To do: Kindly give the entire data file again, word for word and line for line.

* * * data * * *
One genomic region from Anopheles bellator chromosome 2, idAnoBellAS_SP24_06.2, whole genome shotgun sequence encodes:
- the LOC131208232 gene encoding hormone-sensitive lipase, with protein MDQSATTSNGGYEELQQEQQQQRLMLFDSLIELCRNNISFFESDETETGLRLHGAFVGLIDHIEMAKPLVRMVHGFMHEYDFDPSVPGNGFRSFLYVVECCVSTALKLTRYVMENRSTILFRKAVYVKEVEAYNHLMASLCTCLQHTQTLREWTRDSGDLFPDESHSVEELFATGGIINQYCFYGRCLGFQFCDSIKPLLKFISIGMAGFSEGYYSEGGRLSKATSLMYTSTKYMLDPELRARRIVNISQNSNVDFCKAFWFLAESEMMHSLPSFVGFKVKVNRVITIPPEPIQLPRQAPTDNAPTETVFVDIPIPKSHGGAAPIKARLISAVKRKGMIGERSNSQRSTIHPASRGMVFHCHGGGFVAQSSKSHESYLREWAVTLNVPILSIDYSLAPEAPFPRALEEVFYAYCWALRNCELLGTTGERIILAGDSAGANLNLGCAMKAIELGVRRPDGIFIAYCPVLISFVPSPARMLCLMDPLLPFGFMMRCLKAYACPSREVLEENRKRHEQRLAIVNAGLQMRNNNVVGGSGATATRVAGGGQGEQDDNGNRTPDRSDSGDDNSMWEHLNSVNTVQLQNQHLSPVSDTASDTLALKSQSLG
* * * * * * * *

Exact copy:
One genomic region from Anopheles bellator chromosome 2, idAnoBellAS_SP24_06.2, whole genome shotgun sequence encodes:
- the LOC131208232 gene encoding hormone-sensitive lipase, with protein MDQSATTSNGGYEELQQEQQQQRLMLFDSLIELCRNNISFFESDETETGLRLHGAFVGLIDHIEMAKPLVRMVHGFMHEYDFDPSVPGNGFRSFLYVVECCVSTALKLTRYVMENRSTILFRKAVYVKEVEAYNHLMASLCTCLQHTQTLREWTRDSGDLFPDESHSVEELFATGGIINQYCFYGRCLGFQFCDSIKPLLKFISIGMAGFSEGYYSEGGRLSKATSLMYTSTKYMLDPELRARRIVNISQNSNVDFCKAFWFLAESEMMHSLPSFVGFKVKVNRVITIPPEPIQLPRQAPTDNAPTETVFVDIPIPKSHGGAAPIKARLISAVKRKGMIGERSNSQRSTIHPASRGMVFHCHGGGFVAQSSKSHESYLREWAVTLNVPILSIDYSLAPEAPFPRALEEVFYAYCWALRNCELLGTTGERIILAGDSAGANLNLGCAMKAIELGVRRPDGIFIAYCPVLISFVPSPARMLCLMDPLLPFGFMMRCLKAYACPSREVLEENRKRHEQRLAIVNAGLQMRNNNVVGGSGATATRVAGGGQGEQDDNGNRTPDRSDSGDDNSMWEHLNSVNTVQLQNQHLSPVSDTASDTLALKSQSLG